Success at last!

We were on the bus at 7:30 for a kangaroo hunt. The bus went through Mudgee, but not out of the little town.  We turned down a street, and there they were. Kangaroos at last.

I had to use my telephoto lens, but you should be able to see them clearly in the photos. I also took a number of little videos with one being extremely humorous as a big kangaroo hopped down the side of the hill and then fell off right into the ditch for some unknown reason. I thought I’d be able to upload that video, but I can’t until I get home. So be watching for my last blog, “Mr. Kangaroo takes a dive.”

After throroughly enjoying the kangaroos, we hopped on the bus and headed out for the Blue Mountains. On the way it started to rain and was foggy.  It never let up. We were supposed to see The Three Sisters near Katoomba at Echo Point, three pillars of stone, but they were completely shrouded in fog. I found a photo on Flickr taken by someone named Leslie Lewis of what we would have seen today. I’m so sorry we missed it.

We ate at a sweet little village called Leura. We also found a quilt shop there and bought some wonderful fabric with Aboriginal designs.  The day before the guys had their John Deere shop, and today we found ours.

On the way back to Sydney, we watched a video about kangaroos called Kangeroos-Faces in the Mob. I copied the following description, and I would recommend seeing it despite the fact that it’s sad at the end.

For two years Australian film-makers Dr Jan Aldenhoven and Glen Carruthers lived with this mob in a remote valley of magical beauty. Share their compelling account of the day to day drama of kangaroo society.

Behind every face is a personality. Follow the destinies of two lovable young joeys – a female called Sunshade whose mother is conscientious and successful; and Jaffa, a little male full of curiosity and courage but whose mother is casual and forgetful.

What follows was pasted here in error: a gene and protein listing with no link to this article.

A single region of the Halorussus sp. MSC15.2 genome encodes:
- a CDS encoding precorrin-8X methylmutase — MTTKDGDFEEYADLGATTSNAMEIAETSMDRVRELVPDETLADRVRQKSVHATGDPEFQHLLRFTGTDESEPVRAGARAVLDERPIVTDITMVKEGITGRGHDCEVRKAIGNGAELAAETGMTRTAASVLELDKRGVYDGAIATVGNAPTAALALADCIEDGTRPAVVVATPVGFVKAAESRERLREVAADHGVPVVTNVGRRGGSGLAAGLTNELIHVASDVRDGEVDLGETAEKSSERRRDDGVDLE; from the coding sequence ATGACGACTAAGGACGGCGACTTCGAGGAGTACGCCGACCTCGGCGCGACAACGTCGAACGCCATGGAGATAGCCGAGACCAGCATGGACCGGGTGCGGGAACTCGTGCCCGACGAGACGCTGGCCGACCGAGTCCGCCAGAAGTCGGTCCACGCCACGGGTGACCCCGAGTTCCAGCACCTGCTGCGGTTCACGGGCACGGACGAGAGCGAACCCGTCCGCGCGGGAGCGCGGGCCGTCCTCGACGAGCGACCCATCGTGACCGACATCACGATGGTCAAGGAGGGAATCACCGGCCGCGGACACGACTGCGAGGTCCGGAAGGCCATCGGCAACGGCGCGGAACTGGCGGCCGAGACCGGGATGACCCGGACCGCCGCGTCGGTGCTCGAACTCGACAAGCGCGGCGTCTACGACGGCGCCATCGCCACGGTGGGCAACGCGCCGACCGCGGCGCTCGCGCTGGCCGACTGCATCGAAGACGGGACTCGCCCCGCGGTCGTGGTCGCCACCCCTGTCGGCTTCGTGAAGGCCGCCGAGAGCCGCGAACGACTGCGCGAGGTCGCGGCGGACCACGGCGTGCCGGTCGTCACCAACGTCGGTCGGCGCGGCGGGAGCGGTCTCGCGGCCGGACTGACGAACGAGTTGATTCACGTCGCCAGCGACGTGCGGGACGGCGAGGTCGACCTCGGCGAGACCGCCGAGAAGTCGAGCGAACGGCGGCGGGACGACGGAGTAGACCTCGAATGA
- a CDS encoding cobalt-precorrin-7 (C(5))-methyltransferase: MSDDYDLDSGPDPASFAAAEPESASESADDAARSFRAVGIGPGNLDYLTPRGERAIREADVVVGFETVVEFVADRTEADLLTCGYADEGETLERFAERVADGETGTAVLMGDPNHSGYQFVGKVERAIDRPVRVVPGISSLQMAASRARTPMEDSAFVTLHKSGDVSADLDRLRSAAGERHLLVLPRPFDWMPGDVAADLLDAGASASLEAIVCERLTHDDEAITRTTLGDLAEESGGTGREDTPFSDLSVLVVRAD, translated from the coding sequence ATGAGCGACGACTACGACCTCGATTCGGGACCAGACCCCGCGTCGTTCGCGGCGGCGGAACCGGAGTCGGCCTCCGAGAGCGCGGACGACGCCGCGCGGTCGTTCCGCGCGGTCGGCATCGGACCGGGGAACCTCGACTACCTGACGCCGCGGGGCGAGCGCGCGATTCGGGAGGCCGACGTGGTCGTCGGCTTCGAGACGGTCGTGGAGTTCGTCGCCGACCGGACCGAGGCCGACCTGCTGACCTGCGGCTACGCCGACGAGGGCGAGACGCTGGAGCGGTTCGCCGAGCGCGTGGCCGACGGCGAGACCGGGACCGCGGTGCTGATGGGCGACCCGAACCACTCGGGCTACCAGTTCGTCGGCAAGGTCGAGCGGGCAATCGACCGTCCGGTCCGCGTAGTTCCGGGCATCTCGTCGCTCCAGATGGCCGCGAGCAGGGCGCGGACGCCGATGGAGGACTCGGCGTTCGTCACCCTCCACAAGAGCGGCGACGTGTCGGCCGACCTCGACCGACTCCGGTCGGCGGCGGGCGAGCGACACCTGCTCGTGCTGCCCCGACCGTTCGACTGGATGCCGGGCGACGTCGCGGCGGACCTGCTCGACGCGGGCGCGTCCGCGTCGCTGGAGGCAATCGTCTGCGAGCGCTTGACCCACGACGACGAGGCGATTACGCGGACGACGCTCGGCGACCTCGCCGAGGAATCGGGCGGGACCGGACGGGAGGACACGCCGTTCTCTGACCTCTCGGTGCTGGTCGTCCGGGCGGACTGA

We reached Sydney about 3:00 and thanked both Lesley, the Australian tour guide, and Leigh, our bus driver. They were both wonderful. We learned so much about Australia from Leslie, and Leigh was such a skilled driver. As one of the guys on the bus said to Leigh, “Can you just drive us home?” Good idea, I thought. So much more comfortable than the cramped quarters on the plane.

At 6:00, we gathered again for dinner at the Sydney Towers, a sister tower to the Space Needle even though it is twice as tall. I had a nice vegetarian main (entree) of chickpeas although it was salty and a tasty banana parfait dessert. Carol and Judy’s fish was way underdone, so as Carol said, “This may be our most expensive meal, but not our favorite.” The setting was gorgeous, however, and it was a wonderful way to end our time in Australia.

Tomorrow we are waking up very early to catch the 8:00 flight to New Zealand. I’ll probably get up about 4:45 so that I can put my big bag outside of my door for the porter at 5:10.  Poor Garrett has to come up to help me roll up my special pillow, but I’m on the top floor, 11, and he and Carol are on the 9th floor. We have been unable to figure out why we can’t have rooms next to each other as we did in Cairns.

We also change time again tomorrow. We will be 21 hours ahead of home. The confusion continues.

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